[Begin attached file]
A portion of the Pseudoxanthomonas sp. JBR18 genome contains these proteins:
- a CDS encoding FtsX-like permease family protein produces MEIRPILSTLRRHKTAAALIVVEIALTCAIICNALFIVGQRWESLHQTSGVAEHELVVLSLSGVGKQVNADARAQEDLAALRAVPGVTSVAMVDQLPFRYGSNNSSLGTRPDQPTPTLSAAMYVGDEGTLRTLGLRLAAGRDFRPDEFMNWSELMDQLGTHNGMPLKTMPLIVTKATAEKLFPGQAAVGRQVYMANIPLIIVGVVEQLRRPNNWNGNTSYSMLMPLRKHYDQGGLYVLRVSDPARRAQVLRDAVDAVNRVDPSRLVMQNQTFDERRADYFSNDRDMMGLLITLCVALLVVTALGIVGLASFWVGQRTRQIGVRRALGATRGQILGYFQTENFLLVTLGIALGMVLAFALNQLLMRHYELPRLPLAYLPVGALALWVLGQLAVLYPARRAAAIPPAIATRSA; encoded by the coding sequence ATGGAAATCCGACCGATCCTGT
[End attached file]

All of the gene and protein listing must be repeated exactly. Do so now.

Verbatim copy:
A portion of the Pseudoxanthomonas sp. JBR18 genome contains these proteins:
- a CDS encoding FtsX-like permease family protein produces MEIRPILSTLRRHKTAAALIVVEIALTCAIICNALFIVGQRWESLHQTSGVAEHELVVLSLSGVGKQVNADARAQEDLAALRAVPGVTSVAMVDQLPFRYGSNNSSLGTRPDQPTPTLSAAMYVGDEGTLRTLGLRLAAGRDFRPDEFMNWSELMDQLGTHNGMPLKTMPLIVTKATAEKLFPGQAAVGRQVYMANIPLIIVGVVEQLRRPNNWNGNTSYSMLMPLRKHYDQGGLYVLRVSDPARRAQVLRDAVDAVNRVDPSRLVMQNQTFDERRADYFSNDRDMMGLLITLCVALLVVTALGIVGLASFWVGQRTRQIGVRRALGATRGQILGYFQTENFLLVTLGIALGMVLAFALNQLLMRHYELPRLPLAYLPVGALALWVLGQLAVLYPARRAAAIPPAIATRSA; encoded by the coding sequence ATGGAAATCCGACCGATCCTGT